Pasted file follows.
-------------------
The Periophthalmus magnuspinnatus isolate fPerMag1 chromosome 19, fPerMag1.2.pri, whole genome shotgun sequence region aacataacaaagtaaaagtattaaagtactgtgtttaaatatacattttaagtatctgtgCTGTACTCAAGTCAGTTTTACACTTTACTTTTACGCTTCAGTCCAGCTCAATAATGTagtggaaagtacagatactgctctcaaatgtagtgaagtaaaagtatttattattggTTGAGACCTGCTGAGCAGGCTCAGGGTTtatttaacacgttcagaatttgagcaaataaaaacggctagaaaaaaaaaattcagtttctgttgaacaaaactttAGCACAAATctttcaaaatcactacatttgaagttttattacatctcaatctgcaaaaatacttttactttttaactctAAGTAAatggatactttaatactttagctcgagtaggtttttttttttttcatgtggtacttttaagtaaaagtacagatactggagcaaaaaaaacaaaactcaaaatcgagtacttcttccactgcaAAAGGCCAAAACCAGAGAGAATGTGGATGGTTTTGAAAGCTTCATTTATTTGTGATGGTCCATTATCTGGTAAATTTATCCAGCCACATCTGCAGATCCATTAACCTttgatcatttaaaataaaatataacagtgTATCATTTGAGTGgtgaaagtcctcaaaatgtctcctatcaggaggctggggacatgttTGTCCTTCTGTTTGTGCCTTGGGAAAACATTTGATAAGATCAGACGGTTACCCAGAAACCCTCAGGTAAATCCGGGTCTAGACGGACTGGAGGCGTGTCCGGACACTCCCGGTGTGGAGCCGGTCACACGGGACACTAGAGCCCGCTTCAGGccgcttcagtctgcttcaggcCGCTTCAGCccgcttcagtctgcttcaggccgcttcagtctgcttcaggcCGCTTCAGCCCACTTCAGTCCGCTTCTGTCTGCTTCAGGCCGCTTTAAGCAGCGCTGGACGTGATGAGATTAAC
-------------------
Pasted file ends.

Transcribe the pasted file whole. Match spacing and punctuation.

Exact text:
The Periophthalmus magnuspinnatus isolate fPerMag1 chromosome 19, fPerMag1.2.pri, whole genome shotgun sequence region aacataacaaagtaaaagtattaaagtactgtgtttaaatatacattttaagtatctgtgCTGTACTCAAGTCAGTTTTACACTTTACTTTTACGCTTCAGTCCAGCTCAATAATGTagtggaaagtacagatactgctctcaaatgtagtgaagtaaaagtatttattattggTTGAGACCTGCTGAGCAGGCTCAGGGTTtatttaacacgttcagaatttgagcaaataaaaacggctagaaaaaaaaaattcagtttctgttgaacaaaactttAGCACAAATctttcaaaatcactacatttgaagttttattacatctcaatctgcaaaaatacttttactttttaactctAAGTAAatggatactttaatactttagctcgagtaggtttttttttttttcatgtggtacttttaagtaaaagtacagatactggagcaaaaaaaacaaaactcaaaatcgagtacttcttccactgcaAAAGGCCAAAACCAGAGAGAATGTGGATGGTTTTGAAAGCTTCATTTATTTGTGATGGTCCATTATCTGGTAAATTTATCCAGCCACATCTGCAGATCCATTAACCTttgatcatttaaaataaaatataacagtgTATCATTTGAGTGgtgaaagtcctcaaaatgtctcctatcaggaggctggggacatgttTGTCCTTCTGTTTGTGCCTTGGGAAAACATTTGATAAGATCAGACGGTTACCCAGAAACCCTCAGGTAAATCCGGGTCTAGACGGACTGGAGGCGTGTCCGGACACTCCCGGTGTGGAGCCGGTCACACGGGACACTAGAGCCCGCTTCAGGccgcttcagtctgcttcaggcCGCTTCAGCccgcttcagtctgcttcaggccgcttcagtctgcttcaggcCGCTTCAGCCCACTTCAGTCCGCTTCTGTCTGCTTCAGGCCGCTTTAAGCAGCGCTGGACGTGATGAGATTAAC